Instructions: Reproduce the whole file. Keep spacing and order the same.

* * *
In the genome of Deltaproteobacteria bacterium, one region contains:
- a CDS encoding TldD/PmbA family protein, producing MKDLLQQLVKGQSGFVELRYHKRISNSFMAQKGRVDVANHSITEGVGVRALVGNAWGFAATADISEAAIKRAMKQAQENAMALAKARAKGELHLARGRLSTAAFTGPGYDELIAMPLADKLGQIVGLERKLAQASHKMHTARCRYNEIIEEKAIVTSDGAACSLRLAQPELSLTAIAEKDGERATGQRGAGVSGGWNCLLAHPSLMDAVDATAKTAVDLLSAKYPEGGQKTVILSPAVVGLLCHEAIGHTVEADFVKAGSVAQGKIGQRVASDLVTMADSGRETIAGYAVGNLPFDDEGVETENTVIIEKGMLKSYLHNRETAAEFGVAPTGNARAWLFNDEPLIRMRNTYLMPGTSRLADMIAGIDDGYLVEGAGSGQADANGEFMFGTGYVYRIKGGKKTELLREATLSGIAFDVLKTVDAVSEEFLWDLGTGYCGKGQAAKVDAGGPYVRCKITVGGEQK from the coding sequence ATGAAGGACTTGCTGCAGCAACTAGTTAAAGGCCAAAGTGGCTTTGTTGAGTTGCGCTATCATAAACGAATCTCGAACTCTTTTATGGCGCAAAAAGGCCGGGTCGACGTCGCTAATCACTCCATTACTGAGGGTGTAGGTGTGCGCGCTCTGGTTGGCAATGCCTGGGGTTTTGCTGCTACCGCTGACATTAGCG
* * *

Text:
In the genome of Deltaproteobacteria bacterium, one region contains:
- a CDS encoding TldD/PmbA family protein, producing MKDLLQQLVKGQSGFVELRYHKRISNSFMAQKGRVDVANHSITEGVGVRALVGNAWGFAATADISEAAIKRAMKQAQENAMALAKARAKGELHLARGRLSTAAFTGPGYDELIAMPLADKLGQIVGLERKLAQASHKMHTARCRYNEIIEEKAIVTSDGAACSLRLAQPELSLTAIAEKDGERATGQRGAGVSGGWNCLLAHPSLMDAVDATAKTAVDLLSAKYPEGGQKTVILSPAVVGLLCHEAIGHTVEADFVKAGSVAQGKIGQRVASDLVTMADSGRETIAGYAVGNLPFDDEGVETENTVIIEKGMLKSYLHNRETAAEFGVAPTGNARAWLFNDEPLIRMRNTYLMPGTSRLADMIAGIDDGYLVEGAGSGQADANGEFMFGTGYVYRIKGGKKTELLREATLSGIAFDVLKTVDAVSEEFLWDLGTGYCGKGQAAKVDAGGPYVRCKITVGGEQK from the coding sequence ATGAAGGACTTGCTGCAGCAACTAGTTAAAGGCCAAAGTGGCTTTGTTGAGTTGCGCTATCATAAACGAATCTCGAACTCTTTTATGGCGCAAAAAGGCCGGGTCGACGTCGCTAATCACTCCATTACTGAGGGTGTAGGTGTGCGCGCTCTGGTTGGCAATGCCTGGGGTTTTGCTGCTACCGCTGACATTAGCG